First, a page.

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About wvh3

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  1. wvh3

    10Gbe next?

    I figured I'd start small and just have the one link between my main workstation and the nas... And keep the existing 1gb nics in place... Avoiding the need for a switch for the moment... Pc is i7 4ghz, 16gb ram, Samsung 850 pro ssd Nas is a stock n54l gen7... 2gb ram and (currently) with 4hdds using shr My biggest concern and what I figured I'd ask someone with more experience here, is that there's something fundamental to this whole 10gbe thing that I'm missing... I've read some stuff re transceivers that makes me wonder if there are some missing parts that I'm not considering giv
  2. wvh3

    10Gbe next?

    Okay, so I know that half of the forum will say "But, Why would you need this?!?" I like eliminating bottlenecks when I find them... Right now the bottleneck I'm seeing is to do with my 1gb network... Looked into Bonding/Teaming/Load Balancing etc... looks complicated... might come back to it... But then I see people talking about these "Mellanox" cards... is it really this simple? I'm a tech, so I'm sure I'll handle the networking side fine, but I've never played with "the big boy" hardware before... Is this all I need? 2x Mellanox Connectx-2 PCIe (one in my NAS, one
  3. I just downloaded the manual for your switch... it looks like even out of the box it has configuration necessary... Page 11 of the manual... ftp://ftp2.dlink.com/PRODUCTS/DGS-1100-08/REVA/DGS-1100-08_MANUAL_1.04_EN.PDF So, if your router is set to a different IP Range than the one the switch defaults to... then anything you plug into the switch will definitely yes be on a different network than those plugged into your router..... Until you adjust the switches settings to match the rest of your network.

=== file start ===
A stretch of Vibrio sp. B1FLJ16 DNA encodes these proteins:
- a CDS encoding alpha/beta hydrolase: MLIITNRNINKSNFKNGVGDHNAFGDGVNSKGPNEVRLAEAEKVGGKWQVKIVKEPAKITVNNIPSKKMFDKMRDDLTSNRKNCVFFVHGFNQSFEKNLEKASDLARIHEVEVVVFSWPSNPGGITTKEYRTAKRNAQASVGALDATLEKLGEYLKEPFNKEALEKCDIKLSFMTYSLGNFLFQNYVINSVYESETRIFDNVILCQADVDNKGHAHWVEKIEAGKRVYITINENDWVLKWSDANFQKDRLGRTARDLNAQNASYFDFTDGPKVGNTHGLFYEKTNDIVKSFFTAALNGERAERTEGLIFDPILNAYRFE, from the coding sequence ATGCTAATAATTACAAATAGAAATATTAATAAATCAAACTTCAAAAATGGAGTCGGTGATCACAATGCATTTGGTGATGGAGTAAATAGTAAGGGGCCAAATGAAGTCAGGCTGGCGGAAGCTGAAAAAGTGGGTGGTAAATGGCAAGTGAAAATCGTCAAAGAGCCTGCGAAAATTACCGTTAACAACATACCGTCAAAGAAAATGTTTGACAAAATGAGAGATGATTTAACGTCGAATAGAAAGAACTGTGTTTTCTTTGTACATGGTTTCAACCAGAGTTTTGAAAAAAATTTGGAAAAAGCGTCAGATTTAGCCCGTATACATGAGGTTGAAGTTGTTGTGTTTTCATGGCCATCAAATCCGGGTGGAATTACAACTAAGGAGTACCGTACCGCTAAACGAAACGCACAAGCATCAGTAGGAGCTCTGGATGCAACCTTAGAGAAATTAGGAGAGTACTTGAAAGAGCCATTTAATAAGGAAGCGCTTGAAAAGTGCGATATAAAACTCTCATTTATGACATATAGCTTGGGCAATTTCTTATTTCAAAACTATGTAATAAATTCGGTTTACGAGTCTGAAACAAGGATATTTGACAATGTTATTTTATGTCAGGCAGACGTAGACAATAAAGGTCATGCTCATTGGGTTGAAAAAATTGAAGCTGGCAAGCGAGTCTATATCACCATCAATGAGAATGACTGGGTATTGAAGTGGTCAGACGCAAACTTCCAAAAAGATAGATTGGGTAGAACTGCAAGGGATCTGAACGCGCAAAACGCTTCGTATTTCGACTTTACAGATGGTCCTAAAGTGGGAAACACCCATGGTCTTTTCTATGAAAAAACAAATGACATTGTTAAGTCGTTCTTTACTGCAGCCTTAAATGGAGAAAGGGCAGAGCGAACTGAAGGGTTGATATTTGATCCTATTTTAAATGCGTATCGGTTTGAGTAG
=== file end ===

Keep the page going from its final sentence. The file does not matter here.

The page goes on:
4. What switch are we talking about? A Regular "Dumb" switch should just plug in and give you more ports... anything plugged into the switch, (While the switch is plugged into the router) should interact perfectly with anything else on the switch or on the router... but then again a dumb switch couldn't be used in networking bonding or link aggregation (for the most part). A smart or managed switch... can be configured in all kinds of different ways, such that different ports are different speeds, or bonded, or not even on the same network as one another. Link Aggregation gets into kind
  5. http://www.tekrevue.com/tip/edit-hosts-file-mac-os-x/
  6. Yes, your 5 year old linksys does have it... Other routers do not, if you read the link I posted, you'd see the Netgear is specifically excluding the "feature", citing security reasons. I'm glad DDNS is working for you, and it works with my relatively cheap EnGenius router too... and many if not most routers out there. Just not this particular one. Perhaps if you've had the same linksys router for 5 years straight you haven't had as much exposure to different routers out there.